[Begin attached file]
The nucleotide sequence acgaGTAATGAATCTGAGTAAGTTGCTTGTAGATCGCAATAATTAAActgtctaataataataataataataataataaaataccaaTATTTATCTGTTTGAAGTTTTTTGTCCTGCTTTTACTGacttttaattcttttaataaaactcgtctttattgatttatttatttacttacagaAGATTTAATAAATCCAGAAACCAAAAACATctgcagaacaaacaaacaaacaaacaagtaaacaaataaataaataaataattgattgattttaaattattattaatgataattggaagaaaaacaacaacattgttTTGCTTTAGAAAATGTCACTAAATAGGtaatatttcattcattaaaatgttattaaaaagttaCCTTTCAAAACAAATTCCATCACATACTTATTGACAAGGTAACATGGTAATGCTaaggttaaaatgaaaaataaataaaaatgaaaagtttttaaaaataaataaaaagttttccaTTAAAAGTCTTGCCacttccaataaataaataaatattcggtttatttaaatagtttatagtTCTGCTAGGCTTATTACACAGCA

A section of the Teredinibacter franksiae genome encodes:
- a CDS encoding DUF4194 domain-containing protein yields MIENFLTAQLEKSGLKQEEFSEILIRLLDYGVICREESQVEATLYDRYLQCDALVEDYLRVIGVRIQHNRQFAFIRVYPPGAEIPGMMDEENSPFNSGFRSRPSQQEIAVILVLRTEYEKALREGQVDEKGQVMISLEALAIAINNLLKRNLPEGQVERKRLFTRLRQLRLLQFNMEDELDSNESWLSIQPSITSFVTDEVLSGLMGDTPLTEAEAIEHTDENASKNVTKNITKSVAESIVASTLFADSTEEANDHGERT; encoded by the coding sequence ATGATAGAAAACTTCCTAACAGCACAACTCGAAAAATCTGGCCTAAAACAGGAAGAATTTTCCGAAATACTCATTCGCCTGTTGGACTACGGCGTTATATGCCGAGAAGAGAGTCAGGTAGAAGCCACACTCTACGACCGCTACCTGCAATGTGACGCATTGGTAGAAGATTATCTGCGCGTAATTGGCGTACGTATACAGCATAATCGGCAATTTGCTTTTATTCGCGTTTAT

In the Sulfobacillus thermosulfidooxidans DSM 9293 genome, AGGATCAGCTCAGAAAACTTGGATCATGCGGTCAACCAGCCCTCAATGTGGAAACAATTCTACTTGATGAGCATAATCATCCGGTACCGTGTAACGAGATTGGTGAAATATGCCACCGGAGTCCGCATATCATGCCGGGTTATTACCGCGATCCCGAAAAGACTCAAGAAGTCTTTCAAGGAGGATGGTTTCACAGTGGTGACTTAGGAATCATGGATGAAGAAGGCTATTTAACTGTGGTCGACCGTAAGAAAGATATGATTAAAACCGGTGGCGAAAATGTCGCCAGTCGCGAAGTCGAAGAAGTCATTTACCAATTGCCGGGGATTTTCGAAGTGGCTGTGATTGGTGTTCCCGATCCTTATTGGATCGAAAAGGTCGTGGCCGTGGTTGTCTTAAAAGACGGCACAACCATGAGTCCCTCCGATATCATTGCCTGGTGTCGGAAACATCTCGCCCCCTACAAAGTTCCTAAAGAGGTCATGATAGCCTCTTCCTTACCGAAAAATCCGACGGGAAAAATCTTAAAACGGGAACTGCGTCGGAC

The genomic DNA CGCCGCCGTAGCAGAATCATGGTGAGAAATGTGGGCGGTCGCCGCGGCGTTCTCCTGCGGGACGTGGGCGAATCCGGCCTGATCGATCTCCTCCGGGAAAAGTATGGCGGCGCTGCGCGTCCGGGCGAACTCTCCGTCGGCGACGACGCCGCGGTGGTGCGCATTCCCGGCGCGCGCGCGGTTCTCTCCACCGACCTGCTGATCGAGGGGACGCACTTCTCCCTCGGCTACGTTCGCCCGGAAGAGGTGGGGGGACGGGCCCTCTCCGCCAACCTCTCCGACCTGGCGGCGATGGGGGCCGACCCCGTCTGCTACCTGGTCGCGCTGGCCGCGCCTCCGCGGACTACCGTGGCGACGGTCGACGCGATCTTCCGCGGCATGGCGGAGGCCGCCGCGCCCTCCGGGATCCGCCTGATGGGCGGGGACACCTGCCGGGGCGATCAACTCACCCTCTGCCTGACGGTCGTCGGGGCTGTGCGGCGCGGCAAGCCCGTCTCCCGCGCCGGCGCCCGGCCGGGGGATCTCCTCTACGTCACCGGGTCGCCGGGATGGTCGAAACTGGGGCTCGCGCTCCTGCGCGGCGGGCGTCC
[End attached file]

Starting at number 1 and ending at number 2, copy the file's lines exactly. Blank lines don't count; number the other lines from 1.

The nucleotide sequence acgaGTAATGAATCTGAGTAAGTTGCTTGTAGATCGCAATAATTAAActgtctaataataataataataataataataaaataccaaTATTTATCTGTTTGAAGTTTTTTGTCCTGCTTTTACTGacttttaattcttttaataaaactcgtctttattgatttatttatttacttacagaAGATTTAATAAATCCAGAAACCAAAAACATctgcagaacaaacaaacaaacaaacaagtaaacaaataaataaataaataattgattgattttaaattattattaatgataattggaagaaaaacaacaacattgttTTGCTTTAGAAAATGTCACTAAATAGGtaatatttcattcattaaaatgttattaaaaagttaCCTTTCAAAACAAATTCCATCACATACTTATTGACAAGGTAACATGGTAATGCTaaggttaaaatgaaaaataaataaaaatgaaaagtttttaaaaataaataaaaagttttccaTTAAAAGTCTTGCCacttccaataaataaataaatattcggtttatttaaatagtttatagtTCTGCTAGGCTTATTACACAGCA

A section of the Teredinibacter franksiae genome encodes: